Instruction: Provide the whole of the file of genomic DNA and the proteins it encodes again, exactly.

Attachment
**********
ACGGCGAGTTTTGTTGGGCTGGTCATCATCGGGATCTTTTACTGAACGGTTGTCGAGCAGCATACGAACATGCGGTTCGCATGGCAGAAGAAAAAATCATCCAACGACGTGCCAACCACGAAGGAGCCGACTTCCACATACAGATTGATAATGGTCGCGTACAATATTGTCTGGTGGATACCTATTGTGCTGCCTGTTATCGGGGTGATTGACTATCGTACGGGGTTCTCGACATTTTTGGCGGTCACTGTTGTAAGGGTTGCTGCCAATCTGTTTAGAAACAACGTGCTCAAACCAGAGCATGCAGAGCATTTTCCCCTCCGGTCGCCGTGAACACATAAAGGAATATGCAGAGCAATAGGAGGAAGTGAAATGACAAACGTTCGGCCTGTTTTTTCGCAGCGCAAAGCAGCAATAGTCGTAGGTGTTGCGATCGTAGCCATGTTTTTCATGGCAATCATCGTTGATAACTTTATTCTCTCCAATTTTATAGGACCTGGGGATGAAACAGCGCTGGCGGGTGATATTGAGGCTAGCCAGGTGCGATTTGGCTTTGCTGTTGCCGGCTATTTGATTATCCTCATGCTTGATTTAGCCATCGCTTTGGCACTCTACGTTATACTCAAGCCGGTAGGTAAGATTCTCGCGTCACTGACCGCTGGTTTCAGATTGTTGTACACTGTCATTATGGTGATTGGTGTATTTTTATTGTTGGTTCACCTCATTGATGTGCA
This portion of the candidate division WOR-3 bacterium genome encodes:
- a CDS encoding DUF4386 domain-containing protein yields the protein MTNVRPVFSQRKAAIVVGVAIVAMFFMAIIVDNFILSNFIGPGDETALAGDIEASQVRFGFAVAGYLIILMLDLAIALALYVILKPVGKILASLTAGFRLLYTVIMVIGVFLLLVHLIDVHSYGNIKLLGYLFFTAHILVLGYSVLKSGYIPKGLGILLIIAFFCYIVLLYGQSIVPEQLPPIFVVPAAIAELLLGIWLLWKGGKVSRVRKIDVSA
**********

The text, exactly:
ACGGCGAGTTTTGTTGGGCTGGTCATCATCGGGATCTTTTACTGAACGGTTGTCGAGCAGCATACGAACATGCGGTTCGCATGGCAGAAGAAAAAATCATCCAACGACGTGCCAACCACGAAGGAGCCGACTTCCACATACAGATTGATAATGGTCGCGTACAATATTGTCTGGTGGATACCTATTGTGCTGCCTGTTATCGGGGTGATTGACTATCGTACGGGGTTCTCGACATTTTTGGCGGTCACTGTTGTAAGGGTTGCTGCCAATCTGTTTAGAAACAACGTGCTCAAACCAGAGCATGCAGAGCATTTTCCCCTCCGGTCGCCGTGAACACATAAAGGAATATGCAGAGCAATAGGAGGAAGTGAAATGACAAACGTTCGGCCTGTTTTTTCGCAGCGCAAAGCAGCAATAGTCGTAGGTGTTGCGATCGTAGCCATGTTTTTCATGGCAATCATCGTTGATAACTTTATTCTCTCCAATTTTATAGGACCTGGGGATGAAACAGCGCTGGCGGGTGATATTGAGGCTAGCCAGGTGCGATTTGGCTTTGCTGTTGCCGGCTATTTGATTATCCTCATGCTTGATTTAGCCATCGCTTTGGCACTCTACGTTATACTCAAGCCGGTAGGTAAGATTCTCGCGTCACTGACCGCTGGTTTCAGATTGTTGTACACTGTCATTATGGTGATTGGTGTATTTTTATTGTTGGTTCACCTCATTGATGTGCA
This portion of the candidate division WOR-3 bacterium genome encodes:
- a CDS encoding DUF4386 domain-containing protein yields the protein MTNVRPVFSQRKAAIVVGVAIVAMFFMAIIVDNFILSNFIGPGDETALAGDIEASQVRFGFAVAGYLIILMLDLAIALALYVILKPVGKILASLTAGFRLLYTVIMVIGVFLLLVHLIDVHSYGNIKLLGYLFFTAHILVLGYSVLKSGYIPKGLGILLIIAFFCYIVLLYGQSIVPEQLPPIFVVPAAIAELLLGIWLLWKGGKVSRVRKIDVSA